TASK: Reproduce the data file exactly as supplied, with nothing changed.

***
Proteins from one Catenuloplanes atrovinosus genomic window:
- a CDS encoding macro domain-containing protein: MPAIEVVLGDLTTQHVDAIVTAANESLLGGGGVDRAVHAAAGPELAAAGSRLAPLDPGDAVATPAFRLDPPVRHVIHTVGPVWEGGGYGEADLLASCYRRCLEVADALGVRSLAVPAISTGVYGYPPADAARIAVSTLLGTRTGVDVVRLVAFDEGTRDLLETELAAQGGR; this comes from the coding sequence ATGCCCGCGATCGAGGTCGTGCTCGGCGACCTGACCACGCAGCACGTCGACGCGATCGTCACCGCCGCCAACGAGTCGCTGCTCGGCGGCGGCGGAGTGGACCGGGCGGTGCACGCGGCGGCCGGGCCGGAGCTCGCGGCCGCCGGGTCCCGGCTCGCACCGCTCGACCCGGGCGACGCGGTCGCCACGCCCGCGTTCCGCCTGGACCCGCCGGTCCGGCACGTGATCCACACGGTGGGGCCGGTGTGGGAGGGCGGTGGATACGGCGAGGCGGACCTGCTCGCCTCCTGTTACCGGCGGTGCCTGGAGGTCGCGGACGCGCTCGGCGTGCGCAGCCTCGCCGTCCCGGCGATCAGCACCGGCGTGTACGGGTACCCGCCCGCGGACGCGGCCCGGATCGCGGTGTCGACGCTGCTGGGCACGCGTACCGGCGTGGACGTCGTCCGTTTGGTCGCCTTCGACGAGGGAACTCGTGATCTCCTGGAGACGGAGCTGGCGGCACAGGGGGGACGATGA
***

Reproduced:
Proteins from one Catenuloplanes atrovinosus genomic window:
- a CDS encoding macro domain-containing protein: MPAIEVVLGDLTTQHVDAIVTAANESLLGGGGVDRAVHAAAGPELAAAGSRLAPLDPGDAVATPAFRLDPPVRHVIHTVGPVWEGGGYGEADLLASCYRRCLEVADALGVRSLAVPAISTGVYGYPPADAARIAVSTLLGTRTGVDVVRLVAFDEGTRDLLETELAAQGGR; this comes from the coding sequence ATGCCCGCGATCGAGGTCGTGCTCGGCGACCTGACCACGCAGCACGTCGACGCGATCGTCACCGCCGCCAACGAGTCGCTGCTCGGCGGCGGCGGAGTGGACCGGGCGGTGCACGCGGCGGCCGGGCCGGAGCTCGCGGCCGCCGGGTCCCGGCTCGCACCGCTCGACCCGGGCGACGCGGTCGCCACGCCCGCGTTCCGCCTGGACCCGCCGGTCCGGCACGTGATCCACACGGTGGGGCCGGTGTGGGAGGGCGGTGGATACGGCGAGGCGGACCTGCTCGCCTCCTGTTACCGGCGGTGCCTGGAGGTCGCGGACGCGCTCGGCGTGCGCAGCCTCGCCGTCCCGGCGATCAGCACCGGCGTGTACGGGTACCCGCCCGCGGACGCGGCCCGGATCGCGGTGTCGACGCTGCTGGGCACGCGTACCGGCGTGGACGTCGTCCGTTTGGTCGCCTTCGACGAGGGAACTCGTGATCTCCTGGAGACGGAGCTGGCGGCACAGGGGGGACGATGA